Efficiency realized with Thrive

2019 has been an integral year for technology advances within the manufacturing industry. Success aligns with the four trends that will continue remain prevalent being industrial IoT, 3D printing, cobots, and increased cyber security.

At Thrive, we eat, sleep, and breathe efficiency. Our automated downtime tracking software measures efficiency within your operation in real-time, so you will stay up to date. Ready to Thrive? Request a free demo today!

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Automated Production Reporting in Manufacturing

Saving time and money is a top priority for manufacturers across the industry and automatic data collection does just that. Manually collected data limits your facility’s opportunity to grow and be as efficient as possible.

Reducing machine downtime and producing unbiased and accurate results is vital to the success of every manufacturer. Manually collected data is not efficient because data is entered in the system by a human operator. Sure, your employees are the best in the industry, but human error is inevitable. Automated production reporting will take you one step closer to dominating the industry.

The Dangers of Manually Collected Data

The 3 main disadvantages of manually collected data is that the results are: untimely, inaccurate, and biased. As mentioned above, this is generally due to inevitable human error. You can’t control it- everyone makes mistakes!

Typically, manually collected data is entered into the system at specific times like the end of a shift. Within those times, the health and efficiency of a machine are unknown. When a machine goes down, it can take maintenance hours to respond, which can cost hundreds or thousands of dollars. If the machine is down for longer, it can take insufficient amounts of time to keep jobs moving through the que.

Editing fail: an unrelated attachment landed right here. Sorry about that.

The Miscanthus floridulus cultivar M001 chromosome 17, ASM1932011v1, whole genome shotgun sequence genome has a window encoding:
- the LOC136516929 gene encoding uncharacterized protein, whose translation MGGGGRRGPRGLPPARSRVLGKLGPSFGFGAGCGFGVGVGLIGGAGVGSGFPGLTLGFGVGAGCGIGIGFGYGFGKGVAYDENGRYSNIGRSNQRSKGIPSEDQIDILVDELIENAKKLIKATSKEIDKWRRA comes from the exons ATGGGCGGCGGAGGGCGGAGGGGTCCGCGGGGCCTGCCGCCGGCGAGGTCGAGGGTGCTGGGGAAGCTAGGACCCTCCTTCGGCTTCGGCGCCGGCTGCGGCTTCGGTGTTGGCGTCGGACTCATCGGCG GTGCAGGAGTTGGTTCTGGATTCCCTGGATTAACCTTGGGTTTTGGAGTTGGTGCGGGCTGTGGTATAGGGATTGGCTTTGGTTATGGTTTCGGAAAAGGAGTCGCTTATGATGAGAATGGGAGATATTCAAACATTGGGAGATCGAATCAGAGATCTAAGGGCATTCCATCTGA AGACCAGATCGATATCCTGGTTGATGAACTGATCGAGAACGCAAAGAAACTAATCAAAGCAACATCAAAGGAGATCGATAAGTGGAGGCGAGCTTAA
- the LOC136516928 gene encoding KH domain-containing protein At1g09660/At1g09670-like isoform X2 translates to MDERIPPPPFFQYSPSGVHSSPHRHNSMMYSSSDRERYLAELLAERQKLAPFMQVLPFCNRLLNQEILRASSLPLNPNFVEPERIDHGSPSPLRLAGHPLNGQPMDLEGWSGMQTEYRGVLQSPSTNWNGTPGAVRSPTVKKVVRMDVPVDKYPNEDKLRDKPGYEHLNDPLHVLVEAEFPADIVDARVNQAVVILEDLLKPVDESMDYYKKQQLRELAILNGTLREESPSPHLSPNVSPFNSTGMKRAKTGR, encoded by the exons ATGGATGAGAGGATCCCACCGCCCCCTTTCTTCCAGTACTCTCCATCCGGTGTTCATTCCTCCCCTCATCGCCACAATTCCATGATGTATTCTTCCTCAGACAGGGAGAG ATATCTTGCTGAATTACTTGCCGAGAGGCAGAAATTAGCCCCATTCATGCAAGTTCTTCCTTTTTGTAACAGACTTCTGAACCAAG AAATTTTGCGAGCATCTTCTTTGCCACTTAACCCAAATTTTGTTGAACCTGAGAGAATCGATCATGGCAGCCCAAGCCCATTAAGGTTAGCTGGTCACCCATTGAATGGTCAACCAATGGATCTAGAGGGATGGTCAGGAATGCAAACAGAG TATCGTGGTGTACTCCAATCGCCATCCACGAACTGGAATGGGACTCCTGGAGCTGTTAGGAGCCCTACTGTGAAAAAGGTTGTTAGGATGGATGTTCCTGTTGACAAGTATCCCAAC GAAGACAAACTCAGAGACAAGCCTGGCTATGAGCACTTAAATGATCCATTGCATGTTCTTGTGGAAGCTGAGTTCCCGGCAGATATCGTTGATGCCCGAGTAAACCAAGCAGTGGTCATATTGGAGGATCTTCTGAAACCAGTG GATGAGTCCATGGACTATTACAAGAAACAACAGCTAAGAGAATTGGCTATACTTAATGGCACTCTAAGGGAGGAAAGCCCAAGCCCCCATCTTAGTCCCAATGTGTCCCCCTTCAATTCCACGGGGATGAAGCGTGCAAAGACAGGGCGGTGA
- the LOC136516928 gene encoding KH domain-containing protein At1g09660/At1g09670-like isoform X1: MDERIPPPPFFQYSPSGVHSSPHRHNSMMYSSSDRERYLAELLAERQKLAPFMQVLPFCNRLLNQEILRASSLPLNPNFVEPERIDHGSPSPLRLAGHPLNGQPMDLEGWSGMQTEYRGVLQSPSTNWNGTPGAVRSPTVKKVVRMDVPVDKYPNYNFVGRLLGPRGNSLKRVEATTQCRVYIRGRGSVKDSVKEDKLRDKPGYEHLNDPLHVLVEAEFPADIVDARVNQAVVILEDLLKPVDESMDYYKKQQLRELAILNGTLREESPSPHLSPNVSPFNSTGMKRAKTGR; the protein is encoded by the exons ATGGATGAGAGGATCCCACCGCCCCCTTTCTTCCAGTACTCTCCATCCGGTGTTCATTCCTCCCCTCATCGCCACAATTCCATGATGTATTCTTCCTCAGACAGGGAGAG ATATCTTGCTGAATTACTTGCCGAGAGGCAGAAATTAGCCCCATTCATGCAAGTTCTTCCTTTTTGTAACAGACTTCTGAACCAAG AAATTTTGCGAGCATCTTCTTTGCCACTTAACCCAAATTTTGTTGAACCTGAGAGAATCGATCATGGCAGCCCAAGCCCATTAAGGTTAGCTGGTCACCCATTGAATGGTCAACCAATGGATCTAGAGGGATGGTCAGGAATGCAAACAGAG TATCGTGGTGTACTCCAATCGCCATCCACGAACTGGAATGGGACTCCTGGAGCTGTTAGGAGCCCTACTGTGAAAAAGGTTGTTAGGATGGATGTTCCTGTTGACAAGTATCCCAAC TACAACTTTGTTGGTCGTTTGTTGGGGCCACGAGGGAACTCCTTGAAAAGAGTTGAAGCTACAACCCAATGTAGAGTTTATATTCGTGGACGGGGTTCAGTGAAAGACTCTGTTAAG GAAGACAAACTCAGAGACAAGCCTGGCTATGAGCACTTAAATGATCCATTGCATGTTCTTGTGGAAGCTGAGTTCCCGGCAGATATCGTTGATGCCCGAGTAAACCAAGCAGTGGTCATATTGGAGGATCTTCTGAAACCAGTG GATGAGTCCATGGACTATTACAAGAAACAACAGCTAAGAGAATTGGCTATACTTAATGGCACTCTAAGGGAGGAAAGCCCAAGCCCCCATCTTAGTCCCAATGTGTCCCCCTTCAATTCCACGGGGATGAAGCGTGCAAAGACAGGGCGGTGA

It’s unfortunately very common for inaccurate data to slip through the system. Accidents happen, but they can be extremely costly. Written data can be difficult to read and when it’s misinterpreted and entered into the system incorrectly, it can be difficult to detect and solve.

Manually collected data is also bias because the person entering the data has influence over what and when information is entered. For example, if a plant is understaffed and the operator doesn’t tell the truth about the period of machine down times, the plant will ultimately lose money. These are hidden down times that will go undocumented. Bias is a very expensive problem.

Automated Production Reporting Solves Core Problems

Automation solves the 3 major problems of manual data collection. It is timely, accurate, unbiased, and now affordable. What used to be costly and unreliable, automated production reporting can now be used with Ethernet, on web browsers to easily share data, and is compatible with Structured Query Language (SQL). These advancements allow data collection to be shared within various databases quickly, easily, and affordably.